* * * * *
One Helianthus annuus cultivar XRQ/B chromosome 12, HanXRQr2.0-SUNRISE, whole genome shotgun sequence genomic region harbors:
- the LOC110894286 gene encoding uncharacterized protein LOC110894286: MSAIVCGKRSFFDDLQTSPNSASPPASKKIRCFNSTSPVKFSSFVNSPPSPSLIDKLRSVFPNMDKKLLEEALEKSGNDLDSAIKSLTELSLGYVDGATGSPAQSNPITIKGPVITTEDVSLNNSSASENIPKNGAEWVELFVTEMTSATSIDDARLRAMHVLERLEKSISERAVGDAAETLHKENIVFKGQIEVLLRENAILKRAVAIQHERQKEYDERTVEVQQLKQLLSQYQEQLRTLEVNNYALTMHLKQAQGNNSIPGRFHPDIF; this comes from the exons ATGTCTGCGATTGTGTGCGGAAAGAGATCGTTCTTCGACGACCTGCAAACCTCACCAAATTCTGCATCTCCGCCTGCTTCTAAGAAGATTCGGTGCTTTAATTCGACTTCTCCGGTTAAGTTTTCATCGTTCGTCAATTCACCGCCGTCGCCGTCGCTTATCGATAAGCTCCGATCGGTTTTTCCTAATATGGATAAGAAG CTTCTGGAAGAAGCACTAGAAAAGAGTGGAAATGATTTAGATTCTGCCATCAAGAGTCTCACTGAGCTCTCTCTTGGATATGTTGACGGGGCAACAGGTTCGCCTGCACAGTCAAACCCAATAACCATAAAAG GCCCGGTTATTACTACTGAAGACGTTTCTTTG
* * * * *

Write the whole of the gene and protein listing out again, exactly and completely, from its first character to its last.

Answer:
One Helianthus annuus cultivar XRQ/B chromosome 12, HanXRQr2.0-SUNRISE, whole genome shotgun sequence genomic region harbors:
- the LOC110894286 gene encoding uncharacterized protein LOC110894286: MSAIVCGKRSFFDDLQTSPNSASPPASKKIRCFNSTSPVKFSSFVNSPPSPSLIDKLRSVFPNMDKKLLEEALEKSGNDLDSAIKSLTELSLGYVDGATGSPAQSNPITIKGPVITTEDVSLNNSSASENIPKNGAEWVELFVTEMTSATSIDDARLRAMHVLERLEKSISERAVGDAAETLHKENIVFKGQIEVLLRENAILKRAVAIQHERQKEYDERTVEVQQLKQLLSQYQEQLRTLEVNNYALTMHLKQAQGNNSIPGRFHPDIF; this comes from the exons ATGTCTGCGATTGTGTGCGGAAAGAGATCGTTCTTCGACGACCTGCAAACCTCACCAAATTCTGCATCTCCGCCTGCTTCTAAGAAGATTCGGTGCTTTAATTCGACTTCTCCGGTTAAGTTTTCATCGTTCGTCAATTCACCGCCGTCGCCGTCGCTTATCGATAAGCTCCGATCGGTTTTTCCTAATATGGATAAGAAG CTTCTGGAAGAAGCACTAGAAAAGAGTGGAAATGATTTAGATTCTGCCATCAAGAGTCTCACTGAGCTCTCTCTTGGATATGTTGACGGGGCAACAGGTTCGCCTGCACAGTCAAACCCAATAACCATAAAAG GCCCGGTTATTACTACTGAAGACGTTTCTTTG